Finding Meaning When Work Gets Mundane

Do you ever feel like your days run endlessly together? Wake up, go to work, come home to innumerable chores, go to bed, repeat. Where is the abundant life God promised? Are you missing it? Is it possible to find purpose in the predictable and meaning in the mundane? 

If we are followers of Christ, the answer is yes, for nothing done in surrendered obedience is ever wasted. At each moment, God uses our mundane, earthly experiences to train and equip us for something greater, to center our thoughts on the eternal, and to be active participants in his outpouring of love and grace. Living God’s great adventure is not a matter of location or vocation, but rather, a continual process of heart and mind transformation.

When considering my never-ending laundry pile, I’m reminded of young Daniel Larusso from The Karate Kid. Uprooted from his home and planted in a hostile environment, he sought help from a karate-extraordinaire Sensei. The Sensei agreed to train Daniel in the art of karate, only to assign the teen countless menial tasks.Wax on, wax off, paint right, paint left. Day after day, Daniel wore himself out performing the mundane.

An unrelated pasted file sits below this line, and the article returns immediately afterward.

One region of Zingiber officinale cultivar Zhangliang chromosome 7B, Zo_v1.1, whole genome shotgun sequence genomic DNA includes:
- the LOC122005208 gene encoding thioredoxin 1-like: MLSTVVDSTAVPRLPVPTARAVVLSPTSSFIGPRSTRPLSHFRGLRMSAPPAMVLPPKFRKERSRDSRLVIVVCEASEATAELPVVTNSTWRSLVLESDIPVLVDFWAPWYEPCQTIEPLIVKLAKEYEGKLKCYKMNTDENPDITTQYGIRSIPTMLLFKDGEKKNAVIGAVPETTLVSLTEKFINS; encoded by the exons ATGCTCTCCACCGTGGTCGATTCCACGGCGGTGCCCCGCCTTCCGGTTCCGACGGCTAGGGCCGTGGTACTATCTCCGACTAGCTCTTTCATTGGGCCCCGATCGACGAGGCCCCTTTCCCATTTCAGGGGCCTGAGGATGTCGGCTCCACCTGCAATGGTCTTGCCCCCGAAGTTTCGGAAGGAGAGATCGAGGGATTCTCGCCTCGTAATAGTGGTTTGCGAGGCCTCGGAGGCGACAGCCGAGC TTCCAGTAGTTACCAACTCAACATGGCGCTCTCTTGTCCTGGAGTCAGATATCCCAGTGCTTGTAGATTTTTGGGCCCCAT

Of course, those of us who watched the movie knew Daniel’s tasks were anything but menial. Each one honed his physical, mental, and inner strength, transforming him from an insecure teen into a confident warrior. Daniel’s focus was quite narrow. His goal? To survive high school without getting pummeled. His Sensei, however, wanted to see Daniel not merely survive, but instead, to thrive.

This is God’s goal for us as well. He hears our every prayer, most of which come from short-term, temporal perspectives. We want to make it through the day without going insane or falling into a major depression. But God longs to grant us so much more, and he has a clear and determined plan to lift us above our drudgery so that we can grab hold of the extraordinary! He begins this journey not on the mission field or award podium, but instead, in the human heart.

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Source: Crosswalk | Jennifer Slattery,

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